Basin Brutes

Musky Hunter|June/July 2020

Basin Brutes
Mike Olson

Targeting muskies suspended over open water has gained a lot of attention and popularity among musky anglers in recent years. There is a common misconception that these tactics are only effective on lakes with large populations of ciscoes, whitefish or shad, while lakes where muskies rely primarily on panfish tend to get overlooked.

I’ve spent a lot of time patterning the seasonal movements of muskies and their prey in an effort to gain a better understanding of why fish are frequenting certain areas, and how to use these patterns to put more fish in the boat. There’s no question muskies spend a significant amount of time suspended over deep water throughout the summer in the majority of the lakes I fish in northern Wisconsin and Minnesota. Whether it’s a deep, clear, Canadian Shield-type lake loaded with ciscoes and whitefish, or a shallow, stained chain of lakes full of perch and crappies, year after year I continue to put fish in the boat from mid June through early August over the main lake basins.

A few key questions come to mind when targeting basin brutes. Why are they seemingly out in the middle of nowhere? Why are the baitfish there? What makes baitfish and muskies continue to use the same spots year after year even though there’s seemingly nothing to hold them on those specific spots? Answer these questions and you’ll be well on your way to cracking the code of mid lake basins.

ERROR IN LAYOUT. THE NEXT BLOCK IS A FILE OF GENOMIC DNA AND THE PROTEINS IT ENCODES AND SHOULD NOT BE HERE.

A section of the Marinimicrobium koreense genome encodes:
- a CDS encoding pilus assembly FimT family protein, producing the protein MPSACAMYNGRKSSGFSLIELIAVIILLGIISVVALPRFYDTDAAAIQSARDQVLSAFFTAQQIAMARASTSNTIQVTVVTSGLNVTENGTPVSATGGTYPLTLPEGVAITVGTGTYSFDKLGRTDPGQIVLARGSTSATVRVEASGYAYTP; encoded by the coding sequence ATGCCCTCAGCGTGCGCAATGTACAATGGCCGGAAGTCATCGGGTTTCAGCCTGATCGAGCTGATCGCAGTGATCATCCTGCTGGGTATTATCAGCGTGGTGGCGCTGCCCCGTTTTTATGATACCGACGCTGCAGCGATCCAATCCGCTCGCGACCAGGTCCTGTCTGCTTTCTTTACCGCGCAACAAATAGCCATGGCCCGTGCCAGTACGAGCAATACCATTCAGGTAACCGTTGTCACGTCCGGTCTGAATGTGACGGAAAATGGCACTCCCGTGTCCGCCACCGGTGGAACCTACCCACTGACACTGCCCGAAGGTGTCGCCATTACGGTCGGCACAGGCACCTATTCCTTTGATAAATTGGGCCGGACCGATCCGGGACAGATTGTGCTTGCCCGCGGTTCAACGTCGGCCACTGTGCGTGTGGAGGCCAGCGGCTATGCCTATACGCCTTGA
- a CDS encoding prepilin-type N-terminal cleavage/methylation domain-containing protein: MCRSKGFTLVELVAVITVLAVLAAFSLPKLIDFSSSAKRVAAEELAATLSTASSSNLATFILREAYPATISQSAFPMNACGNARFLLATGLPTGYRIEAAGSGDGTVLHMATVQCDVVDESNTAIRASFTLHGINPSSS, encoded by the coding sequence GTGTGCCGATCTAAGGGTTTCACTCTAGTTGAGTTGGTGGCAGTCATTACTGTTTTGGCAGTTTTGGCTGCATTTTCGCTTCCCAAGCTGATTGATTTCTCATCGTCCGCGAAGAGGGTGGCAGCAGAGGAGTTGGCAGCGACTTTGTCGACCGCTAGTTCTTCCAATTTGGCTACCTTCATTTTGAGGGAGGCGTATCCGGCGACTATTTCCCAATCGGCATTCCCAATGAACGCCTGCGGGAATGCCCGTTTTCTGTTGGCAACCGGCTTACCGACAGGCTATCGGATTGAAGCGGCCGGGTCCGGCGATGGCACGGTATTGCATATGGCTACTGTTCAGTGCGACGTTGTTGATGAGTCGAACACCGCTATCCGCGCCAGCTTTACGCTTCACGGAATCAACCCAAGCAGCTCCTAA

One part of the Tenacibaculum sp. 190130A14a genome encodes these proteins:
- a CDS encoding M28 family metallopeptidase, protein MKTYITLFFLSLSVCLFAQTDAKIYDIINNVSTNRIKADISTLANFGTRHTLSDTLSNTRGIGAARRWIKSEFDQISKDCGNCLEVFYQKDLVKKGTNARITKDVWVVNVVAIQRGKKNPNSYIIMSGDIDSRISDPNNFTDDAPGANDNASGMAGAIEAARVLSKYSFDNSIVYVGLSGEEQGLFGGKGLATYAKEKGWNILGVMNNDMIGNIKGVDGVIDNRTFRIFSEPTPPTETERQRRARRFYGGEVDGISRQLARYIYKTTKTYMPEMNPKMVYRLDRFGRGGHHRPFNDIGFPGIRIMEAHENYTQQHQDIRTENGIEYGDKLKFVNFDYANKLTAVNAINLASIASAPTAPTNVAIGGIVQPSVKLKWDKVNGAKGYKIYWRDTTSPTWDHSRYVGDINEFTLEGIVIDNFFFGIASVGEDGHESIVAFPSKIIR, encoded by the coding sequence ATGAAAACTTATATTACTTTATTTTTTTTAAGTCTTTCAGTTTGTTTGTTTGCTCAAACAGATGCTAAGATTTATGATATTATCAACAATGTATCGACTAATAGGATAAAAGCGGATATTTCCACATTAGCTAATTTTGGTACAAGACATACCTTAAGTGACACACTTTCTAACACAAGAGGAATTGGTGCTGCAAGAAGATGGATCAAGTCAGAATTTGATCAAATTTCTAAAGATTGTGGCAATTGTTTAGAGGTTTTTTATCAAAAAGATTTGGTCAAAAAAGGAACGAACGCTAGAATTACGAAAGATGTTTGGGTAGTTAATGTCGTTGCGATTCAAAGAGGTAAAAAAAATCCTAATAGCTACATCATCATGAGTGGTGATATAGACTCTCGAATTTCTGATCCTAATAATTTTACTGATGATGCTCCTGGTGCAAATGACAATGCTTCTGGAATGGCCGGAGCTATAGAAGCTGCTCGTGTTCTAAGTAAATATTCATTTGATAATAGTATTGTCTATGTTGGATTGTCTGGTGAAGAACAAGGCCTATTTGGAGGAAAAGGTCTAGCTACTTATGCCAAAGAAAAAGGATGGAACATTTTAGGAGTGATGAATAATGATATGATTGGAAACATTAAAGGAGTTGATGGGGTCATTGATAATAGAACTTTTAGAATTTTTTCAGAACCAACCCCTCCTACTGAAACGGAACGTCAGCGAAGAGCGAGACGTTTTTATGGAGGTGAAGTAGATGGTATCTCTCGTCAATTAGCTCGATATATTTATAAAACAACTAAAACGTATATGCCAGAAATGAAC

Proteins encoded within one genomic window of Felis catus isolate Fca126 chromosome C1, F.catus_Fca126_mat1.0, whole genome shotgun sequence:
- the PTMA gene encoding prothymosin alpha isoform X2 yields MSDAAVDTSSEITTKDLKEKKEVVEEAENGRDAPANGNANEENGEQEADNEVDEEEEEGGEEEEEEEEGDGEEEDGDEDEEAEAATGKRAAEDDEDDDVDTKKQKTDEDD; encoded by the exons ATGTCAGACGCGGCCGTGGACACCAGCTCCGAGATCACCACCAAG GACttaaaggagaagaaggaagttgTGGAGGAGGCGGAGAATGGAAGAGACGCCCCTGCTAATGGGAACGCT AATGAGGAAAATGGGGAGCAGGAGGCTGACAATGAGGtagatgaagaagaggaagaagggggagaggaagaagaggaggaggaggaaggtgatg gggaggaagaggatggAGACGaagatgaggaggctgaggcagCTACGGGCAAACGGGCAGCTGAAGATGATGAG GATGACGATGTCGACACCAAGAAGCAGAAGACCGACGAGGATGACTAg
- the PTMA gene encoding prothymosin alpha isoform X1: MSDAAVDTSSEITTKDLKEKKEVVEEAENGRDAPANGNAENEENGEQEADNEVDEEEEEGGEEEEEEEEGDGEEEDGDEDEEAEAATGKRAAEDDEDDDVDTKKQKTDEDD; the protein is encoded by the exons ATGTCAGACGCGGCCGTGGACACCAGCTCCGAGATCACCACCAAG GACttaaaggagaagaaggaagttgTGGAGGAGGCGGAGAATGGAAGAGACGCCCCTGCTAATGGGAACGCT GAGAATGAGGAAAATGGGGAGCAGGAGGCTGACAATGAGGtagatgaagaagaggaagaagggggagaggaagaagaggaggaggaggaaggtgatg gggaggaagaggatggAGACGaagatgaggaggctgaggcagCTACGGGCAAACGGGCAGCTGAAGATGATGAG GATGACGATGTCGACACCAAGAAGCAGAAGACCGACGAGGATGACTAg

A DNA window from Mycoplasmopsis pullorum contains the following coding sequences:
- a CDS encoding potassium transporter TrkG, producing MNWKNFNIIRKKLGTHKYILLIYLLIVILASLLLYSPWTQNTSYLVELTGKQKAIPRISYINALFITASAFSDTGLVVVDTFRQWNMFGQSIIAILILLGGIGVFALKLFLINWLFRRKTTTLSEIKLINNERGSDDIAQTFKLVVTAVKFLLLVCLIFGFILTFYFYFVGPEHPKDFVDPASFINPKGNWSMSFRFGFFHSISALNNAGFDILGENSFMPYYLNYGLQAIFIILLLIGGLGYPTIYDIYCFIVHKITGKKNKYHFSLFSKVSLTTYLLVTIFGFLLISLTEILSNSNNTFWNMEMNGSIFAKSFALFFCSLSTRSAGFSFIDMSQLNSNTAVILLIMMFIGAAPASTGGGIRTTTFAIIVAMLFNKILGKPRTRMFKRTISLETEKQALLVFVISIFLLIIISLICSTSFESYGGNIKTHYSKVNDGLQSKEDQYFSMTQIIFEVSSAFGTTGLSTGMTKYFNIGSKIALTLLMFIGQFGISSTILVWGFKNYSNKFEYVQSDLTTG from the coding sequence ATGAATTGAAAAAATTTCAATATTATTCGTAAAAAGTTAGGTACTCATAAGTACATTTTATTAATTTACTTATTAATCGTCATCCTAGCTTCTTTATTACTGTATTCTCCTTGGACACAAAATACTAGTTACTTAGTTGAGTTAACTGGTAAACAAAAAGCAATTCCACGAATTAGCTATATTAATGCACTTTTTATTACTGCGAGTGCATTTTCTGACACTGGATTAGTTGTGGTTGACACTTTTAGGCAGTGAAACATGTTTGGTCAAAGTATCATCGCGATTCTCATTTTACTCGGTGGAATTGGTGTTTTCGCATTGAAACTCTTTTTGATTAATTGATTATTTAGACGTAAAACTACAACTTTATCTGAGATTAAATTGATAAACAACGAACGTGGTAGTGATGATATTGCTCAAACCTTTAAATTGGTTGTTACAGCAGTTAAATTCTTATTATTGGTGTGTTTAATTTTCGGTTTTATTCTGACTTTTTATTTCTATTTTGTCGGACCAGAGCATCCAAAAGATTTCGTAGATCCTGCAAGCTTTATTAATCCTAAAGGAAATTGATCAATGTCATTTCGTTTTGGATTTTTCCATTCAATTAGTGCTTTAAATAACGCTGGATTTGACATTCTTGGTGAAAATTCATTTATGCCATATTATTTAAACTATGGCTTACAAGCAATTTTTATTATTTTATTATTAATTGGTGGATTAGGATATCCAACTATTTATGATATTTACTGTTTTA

Basin Basics

Let’s start with why muskies suspend in open water basins. There are actually several answers to this question, but first and foremost they are looking for food. Every year after they spawn, most muskies immediately take off for the closest deep water they can find. This means for a brief window they can be found suspending over deep water directly adjacent to spawning areas, which makes them a little easier to locate by simply looking at a lake map.

Another big reason they suspend is because in the spring and early summer the weather is still fairly volatile and there can be major temperature fluctuations daily. On any given day the surface temperatures can increase or decrease by as much as 10 degrees, and the areas with the most stable, consistent temperatures are going to be over the deepest parts of the lake — four to 10 feet below the surface. Large swings in temperature are a shock to muskies’ systems, and I think that during the post-spawn recovery period they are simply seeking areas with the most stable temperatures.


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June/July 2020